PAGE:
United States: CFPB Expands Foray Into Indirect Auto Lending Enforcement

Last Updated: October 14 2015
Article by Allyson B. Baker, Andy Arculin and Peter Frechette

The CFPB has warned that the indirect auto lending industry has been a target of CFPB supervisory and investigative scrutiny. In March 2013, the CFPB issued a bulletin explaining that it would hold indirect auto lenders accountable for unlawful discriminatory pricing. The CFPB highlighted that its enforcement action against the bank is part of a larger joint effort by the CFPB and DOJ to address discrimination in the indirect auto lending market. Industry participants are likely to see additional scrutiny and enforcement activity from both the CFPB and DOJ.

CFPB Alleges FDCPA, TILA, and Other Consumer Protection Violations in Indirect Auto Lending

On October 1, the CFPB ordered an indirect auto lender and its auto title lending subsidiary to pay more than $48 million in restitution and consumer relief over allegations that both companies engaged in unlawful debt collection practices in violation if the Fair Debt Collection Practices Act (FDCPA).

Specifically, the CFPB alleged that the companies:

  • Amended caller ID information to obtain information regarding the consumer's or the collateral's location.
  • Misrepresented the likelihood of investigations or criminal prosecution.
  • Misinformed consumers regarding the redemption of repossessed vehicles.
  • Contacted consumers' employers, friends, and family members without consent.
  • Misled consumers regarding the likelihood of repossession.

In addition to the companies' collection practices, the CFPB alleged violations of the Truth in Lending Act (TILA) and other consumer protection laws in the lender's advertising and account servicing. The CFPB alleged that the companies changed account due dates and extended loan terms without notifying borrowers. Further, the CFPB alleged that the companies did not adequately disclose annual percentage rates and instead used monthly or other rates in advertising and marketing materials.

The consent order requires the companies to comply with the Fair Credit Reporting Act (FCRA), TILA, and other consumer protection laws and end the alleged violative conduct. The CFPB also ordered the lender to pay $44.1 million in restitution, as well as a $4.25 million civil money penalty.

Joint FTC/DOJ Action on Indirect Auto Lending

On September 28, the CFPB and DOJ entered into settlements with a major bank regarding the bank's indirect automobile lending practices. "Indirect" auto loans are made through car dealers nationwide, who help their customers pay for their new or used car by submitting their loan application to the bank, rather than the bank taking applications directly from consumers.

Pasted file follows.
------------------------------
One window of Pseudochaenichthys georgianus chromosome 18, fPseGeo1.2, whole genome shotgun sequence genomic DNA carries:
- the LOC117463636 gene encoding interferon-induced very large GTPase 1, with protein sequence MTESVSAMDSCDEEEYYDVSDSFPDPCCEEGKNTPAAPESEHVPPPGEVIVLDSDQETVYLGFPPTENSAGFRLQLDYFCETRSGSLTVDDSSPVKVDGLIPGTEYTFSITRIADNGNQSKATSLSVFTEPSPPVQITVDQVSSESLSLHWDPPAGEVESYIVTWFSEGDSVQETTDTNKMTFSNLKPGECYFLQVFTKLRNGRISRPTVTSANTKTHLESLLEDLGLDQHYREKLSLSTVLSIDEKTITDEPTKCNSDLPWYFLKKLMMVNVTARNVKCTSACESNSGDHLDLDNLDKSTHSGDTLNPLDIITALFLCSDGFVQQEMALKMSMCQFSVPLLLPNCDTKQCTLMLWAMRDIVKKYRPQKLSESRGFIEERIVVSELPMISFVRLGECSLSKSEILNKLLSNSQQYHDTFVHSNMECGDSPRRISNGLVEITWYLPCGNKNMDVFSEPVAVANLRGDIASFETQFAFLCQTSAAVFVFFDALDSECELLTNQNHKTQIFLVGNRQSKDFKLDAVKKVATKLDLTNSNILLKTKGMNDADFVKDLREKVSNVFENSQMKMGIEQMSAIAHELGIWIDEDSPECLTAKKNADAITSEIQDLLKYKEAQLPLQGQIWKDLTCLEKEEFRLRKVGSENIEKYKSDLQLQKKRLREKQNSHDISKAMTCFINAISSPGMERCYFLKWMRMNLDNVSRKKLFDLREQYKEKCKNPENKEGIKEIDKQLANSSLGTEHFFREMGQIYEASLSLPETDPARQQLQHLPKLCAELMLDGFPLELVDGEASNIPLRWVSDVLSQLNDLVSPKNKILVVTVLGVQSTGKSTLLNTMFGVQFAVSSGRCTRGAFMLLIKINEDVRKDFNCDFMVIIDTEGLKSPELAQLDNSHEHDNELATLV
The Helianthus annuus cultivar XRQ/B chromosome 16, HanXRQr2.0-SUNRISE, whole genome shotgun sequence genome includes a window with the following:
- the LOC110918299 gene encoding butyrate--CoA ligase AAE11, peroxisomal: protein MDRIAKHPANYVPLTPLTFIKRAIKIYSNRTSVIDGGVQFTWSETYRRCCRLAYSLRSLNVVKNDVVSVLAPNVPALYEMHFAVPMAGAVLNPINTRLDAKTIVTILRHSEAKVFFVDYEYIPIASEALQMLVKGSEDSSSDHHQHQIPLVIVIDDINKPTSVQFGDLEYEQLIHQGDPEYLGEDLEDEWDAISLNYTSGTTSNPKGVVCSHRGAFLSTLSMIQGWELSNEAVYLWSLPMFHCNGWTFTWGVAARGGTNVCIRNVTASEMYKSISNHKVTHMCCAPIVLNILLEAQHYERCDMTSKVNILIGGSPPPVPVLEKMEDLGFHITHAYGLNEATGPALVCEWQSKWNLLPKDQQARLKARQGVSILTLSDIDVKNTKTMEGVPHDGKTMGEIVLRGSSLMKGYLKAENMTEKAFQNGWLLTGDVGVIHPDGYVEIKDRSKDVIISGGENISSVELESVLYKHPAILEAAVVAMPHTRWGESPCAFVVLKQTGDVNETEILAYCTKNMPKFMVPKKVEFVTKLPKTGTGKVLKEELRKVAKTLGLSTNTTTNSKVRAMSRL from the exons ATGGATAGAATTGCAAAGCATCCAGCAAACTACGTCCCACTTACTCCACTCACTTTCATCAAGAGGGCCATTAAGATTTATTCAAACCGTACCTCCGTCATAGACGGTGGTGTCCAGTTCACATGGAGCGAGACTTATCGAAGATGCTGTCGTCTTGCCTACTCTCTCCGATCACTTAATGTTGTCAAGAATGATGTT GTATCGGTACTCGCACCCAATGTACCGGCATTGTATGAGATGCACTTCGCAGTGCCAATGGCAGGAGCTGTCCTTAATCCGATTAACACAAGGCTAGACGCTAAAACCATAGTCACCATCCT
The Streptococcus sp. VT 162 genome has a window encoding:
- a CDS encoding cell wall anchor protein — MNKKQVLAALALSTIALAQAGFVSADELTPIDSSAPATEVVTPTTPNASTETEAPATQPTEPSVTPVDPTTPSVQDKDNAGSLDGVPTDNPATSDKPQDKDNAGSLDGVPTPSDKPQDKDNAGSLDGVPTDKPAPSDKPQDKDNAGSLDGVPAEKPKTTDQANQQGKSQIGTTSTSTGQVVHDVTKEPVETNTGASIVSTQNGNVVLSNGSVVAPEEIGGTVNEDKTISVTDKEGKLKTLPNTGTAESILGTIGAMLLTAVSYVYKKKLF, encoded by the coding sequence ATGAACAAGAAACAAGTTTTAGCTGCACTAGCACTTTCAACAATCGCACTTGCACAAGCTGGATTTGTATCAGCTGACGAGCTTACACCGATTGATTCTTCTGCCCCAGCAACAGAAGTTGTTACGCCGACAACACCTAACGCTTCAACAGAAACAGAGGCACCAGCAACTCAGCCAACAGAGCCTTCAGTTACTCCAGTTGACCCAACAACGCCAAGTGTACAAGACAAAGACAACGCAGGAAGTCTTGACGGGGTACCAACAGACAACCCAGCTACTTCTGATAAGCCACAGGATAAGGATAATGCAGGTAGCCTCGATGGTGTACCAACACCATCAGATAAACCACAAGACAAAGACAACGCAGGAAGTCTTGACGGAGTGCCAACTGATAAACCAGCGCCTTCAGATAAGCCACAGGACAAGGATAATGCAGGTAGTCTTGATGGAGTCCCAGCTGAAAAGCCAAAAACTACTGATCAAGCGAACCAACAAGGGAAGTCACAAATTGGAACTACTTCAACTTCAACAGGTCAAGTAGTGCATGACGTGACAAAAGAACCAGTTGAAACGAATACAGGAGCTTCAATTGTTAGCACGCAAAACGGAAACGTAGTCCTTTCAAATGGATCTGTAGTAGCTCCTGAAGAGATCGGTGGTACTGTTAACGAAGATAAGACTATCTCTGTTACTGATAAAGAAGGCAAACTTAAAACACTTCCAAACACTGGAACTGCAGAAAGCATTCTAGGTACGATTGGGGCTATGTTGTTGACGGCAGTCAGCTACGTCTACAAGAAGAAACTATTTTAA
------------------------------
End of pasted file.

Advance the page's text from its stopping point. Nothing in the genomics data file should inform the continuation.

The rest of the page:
The CFPB and DOJ alleged that the bank's indirect auto lending practices allowed car dealers discretion to mark up a loan's interest rate from the price initially set by the bank based on the borrower's objective credit-related factors. Dealers received greater payments from the bank for loans that included a higher interest rate markup.

The agencies claim that the bank charged borrowers higher interest rates because of their race or national origin and not because of the borrowers' creditworthiness or other objective criteria related to borrower risk. The CFPB and DOJ's joint investigation concluded that the bank's policies:

  • Resulted in minority borrowers paying higher dealer markups: The CFPB and DOJ found that Fifth Third violated the Equal Credit Opportunity Act (ECOA) by charging African American and Hispanic borrowers higher dealer markups for their auto loans than non-Hispanic white borrowers. These markups were made without regard to the creditworthiness of the borrowers.
  • Injured thousands of minority borrowers: The CFPB and DOJ found that discriminatory pricing and compensation structures resulted in minority borrowers being charged, on average, over $200 more for their auto loans.

Under the CFPB administrative order, the bank must:

  • Substantially reduce or entirely eliminate dealer discretion.
  • Pay $18 million in damages for consumer harm.
  • Hire a settlement administrator to distribute funds to victims.

Additionally, the DOJ settlement ordered the bank to improve its monitoring and compliance systems. DOJ also ordered the bank to regularly report to the DOJ and the CFPB on the results of its efforts and discuss potential ways to improve results.

Takeaways and Considerations

  • The CFPB has stated its focus on indirect auto lending, and recent enforcement actions indicate that the full range of consumer protection laws may be used in enforcement actions.
  • ECOA and FDCPA violations are hot-button issues, but industry participants cannot ignore compliance with other legal requirements, such as FCRA, TILA, and unfair, deceptive, or abusive acts or practices (UDAAP) principles.
  • The CFPB's enforcement actions are likely to be informed by supervisory examinations of covered nonbank auto finance companies.

Industry participants are encouraged to review the CFPB's regulatory and supervisory guidance and consult with counsel regarding their indirect auto lending programs.

The content of this article is intended to provide a general guide to the subject matter. Specialist advice should be sought about your specific circumstances.

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